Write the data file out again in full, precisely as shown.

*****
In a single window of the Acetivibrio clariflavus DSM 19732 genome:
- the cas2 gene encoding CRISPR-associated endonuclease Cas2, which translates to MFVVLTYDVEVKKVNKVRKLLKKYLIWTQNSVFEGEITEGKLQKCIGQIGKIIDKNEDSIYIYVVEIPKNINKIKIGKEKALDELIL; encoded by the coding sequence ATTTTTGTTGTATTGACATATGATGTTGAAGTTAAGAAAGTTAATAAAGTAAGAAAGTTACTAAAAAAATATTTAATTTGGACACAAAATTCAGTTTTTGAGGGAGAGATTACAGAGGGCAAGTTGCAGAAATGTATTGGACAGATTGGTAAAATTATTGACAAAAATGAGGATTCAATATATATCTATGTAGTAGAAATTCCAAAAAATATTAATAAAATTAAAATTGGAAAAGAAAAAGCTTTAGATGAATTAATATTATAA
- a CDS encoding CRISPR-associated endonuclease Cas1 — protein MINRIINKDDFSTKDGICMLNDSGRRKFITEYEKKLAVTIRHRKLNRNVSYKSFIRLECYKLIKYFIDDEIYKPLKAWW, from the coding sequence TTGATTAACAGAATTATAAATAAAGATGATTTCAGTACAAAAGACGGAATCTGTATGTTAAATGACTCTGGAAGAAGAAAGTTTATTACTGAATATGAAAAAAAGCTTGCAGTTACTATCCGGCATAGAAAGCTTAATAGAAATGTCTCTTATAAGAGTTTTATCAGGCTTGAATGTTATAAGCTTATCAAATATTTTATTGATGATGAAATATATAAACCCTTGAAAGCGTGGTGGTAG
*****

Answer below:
In a single window of the Acetivibrio clariflavus DSM 19732 genome:
- the cas2 gene encoding CRISPR-associated endonuclease Cas2, which translates to MFVVLTYDVEVKKVNKVRKLLKKYLIWTQNSVFEGEITEGKLQKCIGQIGKIIDKNEDSIYIYVVEIPKNINKIKIGKEKALDELIL; encoded by the coding sequence ATTTTTGTTGTATTGACATATGATGTTGAAGTTAAGAAAGTTAATAAAGTAAGAAAGTTACTAAAAAAATATTTAATTTGGACACAAAATTCAGTTTTTGAGGGAGAGATTACAGAGGGCAAGTTGCAGAAATGTATTGGACAGATTGGTAAAATTATTGACAAAAATGAGGATTCAATATATATCTATGTAGTAGAAATTCCAAAAAATATTAATAAAATTAAAATTGGAAAAGAAAAAGCTTTAGATGAATTAATATTATAA
- a CDS encoding CRISPR-associated endonuclease Cas1 — protein MINRIINKDDFSTKDGICMLNDSGRRKFITEYEKKLAVTIRHRKLNRNVSYKSFIRLECYKLIKYFIDDEIYKPLKAWW, from the coding sequence TTGATTAACAGAATTATAAATAAAGATGATTTCAGTACAAAAGACGGAATCTGTATGTTAAATGACTCTGGAAGAAGAAAGTTTATTACTGAATATGAAAAAAAGCTTGCAGTTACTATCCGGCATAGAAAGCTTAATAGAAATGTCTCTTATAAGAGTTTTATCAGGCTTGAATGTTATAAGCTTATCAAATATTTTATTGATGATGAAATATATAAACCCTTGAAAGCGTGGTGGTAG